Good afternoon. I am very pleased to be back in Beirut today and to stand with the Lebanese people during this very challenging time in the region -- one with significant implications for Lebanon’s future. I had productive meetings today with President Sleiman, Caretaker Prime Minister Mikati, Lebanese Armed Forces Commanding General Kahwagi, Speaker Berri, and other senior Lebanese leaders.
Let me begin by thanking President Sleiman for his hospitality. The President deserves recognition for his steadfast leadership during this difficult period of political transition at home and instability in the region. In today’s meeting, I emphasized the United States strong and enduring commitment to Lebanon’s stability, sovereignty, and independence, and our desire to continue to strengthen our long-standing partnership with the government and people of Lebanon. I also conveyed to the President our condolences and deepest sympathies for members of the Lebanese Armed Forces and innocent civilians killed and injured in last week’s violence in Sidon. I assured him of the United States unwavering support for the LAF, including training and equipment to assist security forces in their critical role of preserving Lebanon’s unity.
At a time of regional tumult and domestic uncertainty, it is deeply in the self-interest of all Lebanese to exercise restraint and respect for Lebanon’s stability and security, to defend the institutions of the state, and to preserve Lebanon’s democratic traditions. The decisions to delay elections scheduled for this year and boycott the Constitutional Council shake the confidence of the international community in Lebanon’s institutions. More importantly, these actions undermine the faith of the Lebanese people in their own government.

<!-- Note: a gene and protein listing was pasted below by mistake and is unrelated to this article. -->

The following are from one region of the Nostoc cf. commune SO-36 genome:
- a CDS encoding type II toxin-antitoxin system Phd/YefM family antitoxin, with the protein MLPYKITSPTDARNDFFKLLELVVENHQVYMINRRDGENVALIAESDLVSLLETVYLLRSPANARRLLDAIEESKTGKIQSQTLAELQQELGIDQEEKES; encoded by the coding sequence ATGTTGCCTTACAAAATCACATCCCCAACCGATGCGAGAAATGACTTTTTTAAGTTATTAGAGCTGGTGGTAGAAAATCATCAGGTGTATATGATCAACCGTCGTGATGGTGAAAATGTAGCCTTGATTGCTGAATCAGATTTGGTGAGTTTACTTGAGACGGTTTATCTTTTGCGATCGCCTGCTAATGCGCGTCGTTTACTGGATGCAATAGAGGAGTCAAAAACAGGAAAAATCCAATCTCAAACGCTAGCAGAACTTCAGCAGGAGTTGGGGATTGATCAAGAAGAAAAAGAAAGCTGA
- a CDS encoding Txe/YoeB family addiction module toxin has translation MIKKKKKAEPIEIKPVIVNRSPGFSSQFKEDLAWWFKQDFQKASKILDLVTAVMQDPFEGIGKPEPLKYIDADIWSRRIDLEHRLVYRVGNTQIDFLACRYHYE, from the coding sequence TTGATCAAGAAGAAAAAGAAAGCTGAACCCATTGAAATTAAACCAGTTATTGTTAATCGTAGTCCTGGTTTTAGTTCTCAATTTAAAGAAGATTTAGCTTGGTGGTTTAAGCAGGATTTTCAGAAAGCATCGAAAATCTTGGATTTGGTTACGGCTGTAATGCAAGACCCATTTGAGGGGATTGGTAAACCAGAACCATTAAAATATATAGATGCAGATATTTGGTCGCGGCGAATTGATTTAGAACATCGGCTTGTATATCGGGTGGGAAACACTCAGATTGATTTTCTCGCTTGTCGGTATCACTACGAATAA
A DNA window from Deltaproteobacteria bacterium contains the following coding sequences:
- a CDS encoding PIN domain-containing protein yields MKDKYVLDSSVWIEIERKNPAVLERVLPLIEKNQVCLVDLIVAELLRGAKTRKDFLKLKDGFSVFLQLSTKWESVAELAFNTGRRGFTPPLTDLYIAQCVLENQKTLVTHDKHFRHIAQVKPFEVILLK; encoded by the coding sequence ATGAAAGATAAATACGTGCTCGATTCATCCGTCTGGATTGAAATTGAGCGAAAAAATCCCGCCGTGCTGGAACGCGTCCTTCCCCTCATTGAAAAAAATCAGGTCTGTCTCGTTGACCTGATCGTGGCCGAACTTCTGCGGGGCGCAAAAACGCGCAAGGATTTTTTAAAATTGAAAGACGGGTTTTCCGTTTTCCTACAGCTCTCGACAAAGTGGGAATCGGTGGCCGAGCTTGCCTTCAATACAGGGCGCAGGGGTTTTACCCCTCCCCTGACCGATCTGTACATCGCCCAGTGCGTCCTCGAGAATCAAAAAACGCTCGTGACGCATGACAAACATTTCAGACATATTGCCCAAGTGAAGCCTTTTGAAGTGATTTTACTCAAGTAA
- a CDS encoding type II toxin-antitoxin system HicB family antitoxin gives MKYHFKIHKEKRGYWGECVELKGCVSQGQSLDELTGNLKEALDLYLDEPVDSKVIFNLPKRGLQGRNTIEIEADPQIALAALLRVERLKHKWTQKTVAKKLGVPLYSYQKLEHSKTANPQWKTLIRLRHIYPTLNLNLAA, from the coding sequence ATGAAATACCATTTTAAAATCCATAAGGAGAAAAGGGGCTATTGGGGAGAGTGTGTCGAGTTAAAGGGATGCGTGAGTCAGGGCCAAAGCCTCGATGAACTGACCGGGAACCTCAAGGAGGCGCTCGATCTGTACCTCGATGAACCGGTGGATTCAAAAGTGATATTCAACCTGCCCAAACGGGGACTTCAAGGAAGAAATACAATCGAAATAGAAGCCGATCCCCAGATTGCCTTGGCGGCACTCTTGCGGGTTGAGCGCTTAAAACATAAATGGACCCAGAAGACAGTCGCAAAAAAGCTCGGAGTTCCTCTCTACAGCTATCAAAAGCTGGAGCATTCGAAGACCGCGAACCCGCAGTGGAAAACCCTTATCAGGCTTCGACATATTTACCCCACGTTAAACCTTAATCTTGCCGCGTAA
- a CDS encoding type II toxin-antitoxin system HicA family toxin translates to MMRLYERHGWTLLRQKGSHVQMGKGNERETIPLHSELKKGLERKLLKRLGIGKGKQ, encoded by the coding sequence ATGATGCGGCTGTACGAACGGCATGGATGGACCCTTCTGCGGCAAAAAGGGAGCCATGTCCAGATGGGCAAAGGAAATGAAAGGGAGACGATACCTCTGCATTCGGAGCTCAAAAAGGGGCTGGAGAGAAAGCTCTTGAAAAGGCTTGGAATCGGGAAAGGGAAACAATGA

Despite its membership in the Lebanese Government, Hizballah has decided to put its own interests and those of its foreign backers above those of the Lebanese people. We condemn in the strongest terms Hizballah’s actions in Syria -- they directly contradict the organization’s commitment to the Baabda Declaration, stand in direct violation of Lebanon’s disassociation policy, and place the future of Lebanon at risk. We call on all parties to respect the disassociation policy and preserve Lebanese stability and unity.
We recognize the enormous burden the conflict in Syria places on Lebanon. The way in which the Lebanese Government and people have so generously opened their homes, schools, and communities to over 500,000 Syrian refugees has inspired us all.
Last week, President Obama announced an additional $300 million in humanitarian assistance for Syria and its neighbors. The single largest portion of these funds -- $72 million -- will help refugees in Lebanon and their host communities. We will continue to work with other donors and partners to ensure that the international community provides Lebanon with the urgent humanitarian and development assistance it needs.
Again, it’s a pleasure to be back in Lebanon, and now I’d be glad to take a few questions.
QUESTION: Do Hizballah’s actions in Syria reflect on its participation in the new government?